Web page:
~ Marc-André Runcie-Unger, founder & blogger at Katzenworld
Ignore them. I’ve tried everything else in my time as a blogger. I’ve received threats, had my site modded, and even had the police come knocking. Through all that I’ve done everything you could possibly do wrong and then some. What have I learned? Ignore them.
~ Opinionated Man, creator of HarsH ReaLiTy
Easy – I simply ignore them. I have a saying – ‘Don’t feed the trolls.’ Feeding them with a response is something they dearly want. If you ignore them, they will soon get fed up and move on. Block them, if you can, and don’t be frightened in reporting them to the blogging platform you use. Delete all of their comments (even those directed at other commentators) or, better still, mark them as spam.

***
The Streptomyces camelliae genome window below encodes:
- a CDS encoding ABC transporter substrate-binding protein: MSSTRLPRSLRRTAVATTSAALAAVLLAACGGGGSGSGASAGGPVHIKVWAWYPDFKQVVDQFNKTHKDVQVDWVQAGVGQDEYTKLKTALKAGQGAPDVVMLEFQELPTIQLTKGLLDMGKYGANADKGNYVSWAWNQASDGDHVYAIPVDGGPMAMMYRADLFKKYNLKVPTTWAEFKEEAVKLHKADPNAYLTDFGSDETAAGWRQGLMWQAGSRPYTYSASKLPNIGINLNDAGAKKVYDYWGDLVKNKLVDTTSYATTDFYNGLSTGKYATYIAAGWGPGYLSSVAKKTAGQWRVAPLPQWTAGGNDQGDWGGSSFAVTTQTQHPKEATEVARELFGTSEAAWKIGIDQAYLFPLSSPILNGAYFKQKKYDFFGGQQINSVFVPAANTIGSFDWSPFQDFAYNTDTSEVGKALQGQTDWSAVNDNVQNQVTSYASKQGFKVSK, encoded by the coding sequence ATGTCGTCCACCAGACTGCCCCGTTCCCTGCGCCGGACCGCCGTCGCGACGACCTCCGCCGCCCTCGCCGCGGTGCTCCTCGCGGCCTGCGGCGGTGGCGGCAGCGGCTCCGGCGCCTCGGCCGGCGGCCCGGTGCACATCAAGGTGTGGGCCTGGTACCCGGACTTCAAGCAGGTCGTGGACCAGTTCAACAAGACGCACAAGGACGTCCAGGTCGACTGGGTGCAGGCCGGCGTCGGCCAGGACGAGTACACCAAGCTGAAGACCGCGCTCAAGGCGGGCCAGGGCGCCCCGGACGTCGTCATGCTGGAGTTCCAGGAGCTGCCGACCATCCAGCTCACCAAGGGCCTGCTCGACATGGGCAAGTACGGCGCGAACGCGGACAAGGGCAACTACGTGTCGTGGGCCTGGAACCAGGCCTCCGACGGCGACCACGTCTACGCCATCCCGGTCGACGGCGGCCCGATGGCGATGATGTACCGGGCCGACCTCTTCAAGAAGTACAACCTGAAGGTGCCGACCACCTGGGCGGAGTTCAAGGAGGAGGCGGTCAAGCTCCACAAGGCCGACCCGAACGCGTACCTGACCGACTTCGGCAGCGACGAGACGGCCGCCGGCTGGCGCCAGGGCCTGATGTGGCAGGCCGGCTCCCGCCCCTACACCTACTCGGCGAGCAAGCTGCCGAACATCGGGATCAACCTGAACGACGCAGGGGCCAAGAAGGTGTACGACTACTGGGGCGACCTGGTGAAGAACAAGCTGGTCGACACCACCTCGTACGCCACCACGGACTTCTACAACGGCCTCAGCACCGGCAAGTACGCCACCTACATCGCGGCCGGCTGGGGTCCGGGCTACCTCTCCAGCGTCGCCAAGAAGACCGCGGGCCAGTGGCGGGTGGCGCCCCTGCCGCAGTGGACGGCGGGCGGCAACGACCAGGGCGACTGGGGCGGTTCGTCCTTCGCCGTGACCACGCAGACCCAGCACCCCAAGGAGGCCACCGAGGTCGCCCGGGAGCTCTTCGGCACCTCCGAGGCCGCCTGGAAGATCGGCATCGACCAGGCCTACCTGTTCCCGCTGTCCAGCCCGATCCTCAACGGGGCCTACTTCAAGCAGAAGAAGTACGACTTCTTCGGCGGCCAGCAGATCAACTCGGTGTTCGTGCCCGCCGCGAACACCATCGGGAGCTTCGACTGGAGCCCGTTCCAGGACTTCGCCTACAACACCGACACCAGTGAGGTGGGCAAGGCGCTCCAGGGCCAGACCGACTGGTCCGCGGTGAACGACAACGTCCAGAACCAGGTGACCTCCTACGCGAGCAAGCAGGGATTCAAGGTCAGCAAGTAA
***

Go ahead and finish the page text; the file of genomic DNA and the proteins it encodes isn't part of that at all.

~ Hugh W. Roberts, creator of Hugh’s Views & News
I try to address each point logically, and I wish them the best. If there is any grain of truth to there statement, I will agree with them and actually amplify my agreement by providing an anecdote. Then I will logically point out if the statement is leading to a false conclusion.
~ Kent Wayne, creator of Dirty Sci-Fi Buddha
I pity them. What truly sad lives must they live.
~ Richard M. Ankers, creator of Richard M. Ankers
Well, either I’m really thick-skinned, naive, or lucky because I can’t think of more than a couple of instances where I’ve been trolled. I don’t mind dissent and dialog, but honest to goodness warty trolls who are irrelevant, rude and crude? I pop them in the WP trashcan and forget about them.
~ D. Wallace Peach, creator of Myths of the Mirror
If you have any other questions you would like answered by the bloggers, please shoot me an email, or alternatively, comment below!